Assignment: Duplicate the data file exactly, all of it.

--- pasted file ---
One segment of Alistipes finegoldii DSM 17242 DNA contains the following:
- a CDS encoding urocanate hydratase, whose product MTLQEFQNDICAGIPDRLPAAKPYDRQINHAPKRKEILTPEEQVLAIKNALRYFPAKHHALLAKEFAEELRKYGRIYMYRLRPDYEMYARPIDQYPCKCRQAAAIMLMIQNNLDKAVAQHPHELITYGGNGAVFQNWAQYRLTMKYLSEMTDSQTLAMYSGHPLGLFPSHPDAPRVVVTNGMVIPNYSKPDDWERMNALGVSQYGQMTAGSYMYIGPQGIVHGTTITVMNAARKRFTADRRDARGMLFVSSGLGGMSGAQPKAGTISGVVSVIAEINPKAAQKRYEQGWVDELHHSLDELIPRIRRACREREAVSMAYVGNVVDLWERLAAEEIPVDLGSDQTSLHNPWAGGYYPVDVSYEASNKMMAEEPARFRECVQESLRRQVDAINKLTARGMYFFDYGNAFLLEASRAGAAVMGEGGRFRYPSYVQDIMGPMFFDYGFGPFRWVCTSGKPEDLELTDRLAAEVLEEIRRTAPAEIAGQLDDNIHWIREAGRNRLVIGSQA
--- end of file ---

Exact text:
One segment of Alistipes finegoldii DSM 17242 DNA contains the following:
- a CDS encoding urocanate hydratase, whose product MTLQEFQNDICAGIPDRLPAAKPYDRQINHAPKRKEILTPEEQVLAIKNALRYFPAKHHALLAKEFAEELRKYGRIYMYRLRPDYEMYARPIDQYPCKCRQAAAIMLMIQNNLDKAVAQHPHELITYGGNGAVFQNWAQYRLTMKYLSEMTDSQTLAMYSGHPLGLFPSHPDAPRVVVTNGMVIPNYSKPDDWERMNALGVSQYGQMTAGSYMYIGPQGIVHGTTITVMNAARKRFTADRRDARGMLFVSSGLGGMSGAQPKAGTISGVVSVIAEINPKAAQKRYEQGWVDELHHSLDELIPRIRRACREREAVSMAYVGNVVDLWERLAAEEIPVDLGSDQTSLHNPWAGGYYPVDVSYEASNKMMAEEPARFRECVQESLRRQVDAINKLTARGMYFFDYGNAFLLEASRAGAAVMGEGGRFRYPSYVQDIMGPMFFDYGFGPFRWVCTSGKPEDLELTDRLAAEVLEEIRRTAPAEIAGQLDDNIHWIREAGRNRLVIGSQA